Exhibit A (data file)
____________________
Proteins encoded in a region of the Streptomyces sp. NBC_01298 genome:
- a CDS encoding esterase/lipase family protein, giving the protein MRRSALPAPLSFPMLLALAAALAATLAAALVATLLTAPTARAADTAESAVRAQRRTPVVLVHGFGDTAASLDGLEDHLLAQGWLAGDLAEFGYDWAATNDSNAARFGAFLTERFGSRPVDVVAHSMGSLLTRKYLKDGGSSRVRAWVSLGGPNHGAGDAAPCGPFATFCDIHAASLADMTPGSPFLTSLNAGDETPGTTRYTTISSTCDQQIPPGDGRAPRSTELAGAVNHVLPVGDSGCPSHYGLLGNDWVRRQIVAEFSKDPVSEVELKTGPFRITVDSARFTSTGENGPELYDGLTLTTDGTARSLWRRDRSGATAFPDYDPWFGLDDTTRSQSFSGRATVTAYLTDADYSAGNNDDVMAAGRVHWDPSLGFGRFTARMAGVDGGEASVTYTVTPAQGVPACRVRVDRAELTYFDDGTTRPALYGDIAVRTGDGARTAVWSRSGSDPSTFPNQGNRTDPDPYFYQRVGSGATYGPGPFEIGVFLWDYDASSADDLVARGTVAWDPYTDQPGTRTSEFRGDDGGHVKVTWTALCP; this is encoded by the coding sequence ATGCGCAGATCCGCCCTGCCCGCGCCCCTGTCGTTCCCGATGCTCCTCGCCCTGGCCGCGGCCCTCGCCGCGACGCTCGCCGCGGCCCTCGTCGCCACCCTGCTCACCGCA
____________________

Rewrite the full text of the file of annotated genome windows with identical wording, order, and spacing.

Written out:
Proteins encoded in a region of the Streptomyces sp. NBC_01298 genome:
- a CDS encoding esterase/lipase family protein, giving the protein MRRSALPAPLSFPMLLALAAALAATLAAALVATLLTAPTARAADTAESAVRAQRRTPVVLVHGFGDTAASLDGLEDHLLAQGWLAGDLAEFGYDWAATNDSNAARFGAFLTERFGSRPVDVVAHSMGSLLTRKYLKDGGSSRVRAWVSLGGPNHGAGDAAPCGPFATFCDIHAASLADMTPGSPFLTSLNAGDETPGTTRYTTISSTCDQQIPPGDGRAPRSTELAGAVNHVLPVGDSGCPSHYGLLGNDWVRRQIVAEFSKDPVSEVELKTGPFRITVDSARFTSTGENGPELYDGLTLTTDGTARSLWRRDRSGATAFPDYDPWFGLDDTTRSQSFSGRATVTAYLTDADYSAGNNDDVMAAGRVHWDPSLGFGRFTARMAGVDGGEASVTYTVTPAQGVPACRVRVDRAELTYFDDGTTRPALYGDIAVRTGDGARTAVWSRSGSDPSTFPNQGNRTDPDPYFYQRVGSGATYGPGPFEIGVFLWDYDASSADDLVARGTVAWDPYTDQPGTRTSEFRGDDGGHVKVTWTALCP; this is encoded by the coding sequence ATGCGCAGATCCGCCCTGCCCGCGCCCCTGTCGTTCCCGATGCTCCTCGCCCTGGCCGCGGCCCTCGCCGCGACGCTCGCCGCGGCCCTCGTCGCCACCCTGCTCACCGCA